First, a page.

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Acacia provincialis facts for kids

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Swamp wattle
Acacia provincialis (Wirilda). (24972617986).jpg
Scientific classification
Genus:
Acacia
Species:
provincialis
Acacia provincialisDistMap722.png
Occurrence data from AVH

Acacia provincialis, commonly known as swamp wattle or wirilda or water wattle or perennial wattle, is a tree or shrub belonging to the genus Acacia and the subgenus Phyllodineae native to southern and south eastern Australia.

Description

The tree has a slender and erect habit and typically grows to a height of up to 10 metres (32.8 ft). It has a bushy crown and usually has a single stem but can divide into several stems at ground level which have smooth grey coloured bark. The branchlets are usually pendulous and are angled or flattened and a reddish-brown often covered with a white powdery finish. It has straight or shallowly recurved, glabrous, blue-green to grey-green phyllodes that have a narrowly oblanceolate to narrowly elliptic or linear shape with a length of 7 to 22 cm (2.8 to 8.7 in) and a width of 3 to 15 mm (0.12 to 0.59 in). It blooms throughout the year but most heavily between September and January producing racemose inflorescences with spherical flower-heads containing between 18 and 50 flowered golden to pale yellow coloured flowers. After flowering linear brown seed pods form that are up 16 cm (6.3 in) in length and 5 to 17 mm (0.20 to 0.67 in) wide with a firm papery texture. The dull to slightly shiny dark brown to black seeds within the pods have an oblong to oblong-elliptic shape and a length of 4 to 6 mm (0.16 to 0.24 in).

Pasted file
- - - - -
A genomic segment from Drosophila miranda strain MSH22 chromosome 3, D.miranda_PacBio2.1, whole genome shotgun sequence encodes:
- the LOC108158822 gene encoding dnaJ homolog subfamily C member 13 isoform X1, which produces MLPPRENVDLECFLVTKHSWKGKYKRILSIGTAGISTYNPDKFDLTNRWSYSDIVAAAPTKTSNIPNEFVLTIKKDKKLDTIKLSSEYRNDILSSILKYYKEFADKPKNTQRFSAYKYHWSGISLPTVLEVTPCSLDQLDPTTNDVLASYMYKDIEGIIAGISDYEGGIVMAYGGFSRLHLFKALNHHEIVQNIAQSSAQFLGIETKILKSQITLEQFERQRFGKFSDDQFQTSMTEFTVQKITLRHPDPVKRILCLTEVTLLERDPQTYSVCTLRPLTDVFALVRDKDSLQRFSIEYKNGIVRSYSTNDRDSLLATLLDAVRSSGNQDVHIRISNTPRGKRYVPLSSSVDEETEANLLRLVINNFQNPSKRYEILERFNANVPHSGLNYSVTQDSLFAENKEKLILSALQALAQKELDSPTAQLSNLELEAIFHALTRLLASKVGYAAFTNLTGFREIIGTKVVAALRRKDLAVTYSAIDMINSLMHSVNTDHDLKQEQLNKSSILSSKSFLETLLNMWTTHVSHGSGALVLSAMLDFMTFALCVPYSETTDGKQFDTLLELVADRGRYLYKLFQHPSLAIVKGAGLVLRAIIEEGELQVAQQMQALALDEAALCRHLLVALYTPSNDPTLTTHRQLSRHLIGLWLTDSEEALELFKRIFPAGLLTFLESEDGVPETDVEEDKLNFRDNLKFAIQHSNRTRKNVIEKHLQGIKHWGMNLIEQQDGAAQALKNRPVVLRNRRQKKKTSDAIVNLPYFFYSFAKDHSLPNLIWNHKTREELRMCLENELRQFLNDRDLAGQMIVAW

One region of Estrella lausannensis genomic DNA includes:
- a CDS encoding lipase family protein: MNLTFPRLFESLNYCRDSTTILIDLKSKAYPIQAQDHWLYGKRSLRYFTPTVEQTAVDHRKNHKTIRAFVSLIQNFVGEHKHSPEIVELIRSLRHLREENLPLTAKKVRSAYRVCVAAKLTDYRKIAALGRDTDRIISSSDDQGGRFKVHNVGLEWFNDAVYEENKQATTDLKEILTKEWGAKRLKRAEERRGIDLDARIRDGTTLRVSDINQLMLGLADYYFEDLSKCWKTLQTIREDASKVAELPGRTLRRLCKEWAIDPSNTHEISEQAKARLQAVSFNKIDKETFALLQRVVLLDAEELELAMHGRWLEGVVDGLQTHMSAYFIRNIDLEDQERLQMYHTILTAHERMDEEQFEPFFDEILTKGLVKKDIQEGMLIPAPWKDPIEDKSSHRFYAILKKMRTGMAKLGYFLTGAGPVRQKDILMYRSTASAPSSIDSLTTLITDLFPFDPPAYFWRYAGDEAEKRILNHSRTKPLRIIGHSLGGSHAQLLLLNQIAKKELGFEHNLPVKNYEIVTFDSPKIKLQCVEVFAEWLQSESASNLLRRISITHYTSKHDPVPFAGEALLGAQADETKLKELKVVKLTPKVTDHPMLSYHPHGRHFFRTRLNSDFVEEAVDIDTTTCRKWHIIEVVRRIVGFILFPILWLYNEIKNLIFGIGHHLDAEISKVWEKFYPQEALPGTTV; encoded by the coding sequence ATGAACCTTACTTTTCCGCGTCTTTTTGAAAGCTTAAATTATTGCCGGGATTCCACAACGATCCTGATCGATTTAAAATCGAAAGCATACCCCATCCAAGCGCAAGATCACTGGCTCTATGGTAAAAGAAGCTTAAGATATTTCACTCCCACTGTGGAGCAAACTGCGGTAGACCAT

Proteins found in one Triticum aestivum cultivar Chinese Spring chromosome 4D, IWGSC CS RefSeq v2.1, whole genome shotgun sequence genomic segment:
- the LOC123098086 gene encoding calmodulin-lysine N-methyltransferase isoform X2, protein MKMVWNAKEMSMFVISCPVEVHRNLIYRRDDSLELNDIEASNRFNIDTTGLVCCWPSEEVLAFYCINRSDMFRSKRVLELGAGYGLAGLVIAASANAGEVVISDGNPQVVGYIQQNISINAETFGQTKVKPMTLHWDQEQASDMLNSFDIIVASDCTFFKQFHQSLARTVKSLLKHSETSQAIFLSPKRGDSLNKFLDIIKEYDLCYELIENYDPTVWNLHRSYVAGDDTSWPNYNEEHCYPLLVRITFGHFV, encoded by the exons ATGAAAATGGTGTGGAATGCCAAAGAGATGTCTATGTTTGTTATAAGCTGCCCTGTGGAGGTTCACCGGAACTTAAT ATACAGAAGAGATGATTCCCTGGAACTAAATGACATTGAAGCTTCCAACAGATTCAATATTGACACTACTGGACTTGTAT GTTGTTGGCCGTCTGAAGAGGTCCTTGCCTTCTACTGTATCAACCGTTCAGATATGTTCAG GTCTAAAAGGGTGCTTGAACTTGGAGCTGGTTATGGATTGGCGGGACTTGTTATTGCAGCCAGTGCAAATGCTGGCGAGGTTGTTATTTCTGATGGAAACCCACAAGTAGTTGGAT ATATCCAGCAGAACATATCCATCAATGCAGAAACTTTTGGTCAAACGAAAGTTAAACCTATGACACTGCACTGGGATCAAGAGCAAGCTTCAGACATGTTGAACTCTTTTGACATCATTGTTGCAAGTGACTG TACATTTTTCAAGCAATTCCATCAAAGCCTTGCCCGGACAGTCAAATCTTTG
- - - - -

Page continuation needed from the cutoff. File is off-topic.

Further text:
Distribution

It is endemic to Kangaroo Island, the Fleurieu Peninsula and the Mount Lofty Ranges of South Australia and is also present much of eastern and central of Victoria where it is found in damp areas in and along the margins of swamp and creeks growing in sandy, clay or loamy soils. In Victoria the bulk of the population is found between the Glenelg River in the Grampian Ranges to near Melbourne where it is often a part of open-forest communities in poorly drained soils located well inland from the coast. Specimens have also been collected from Tasmania from King Island and near Launceston.

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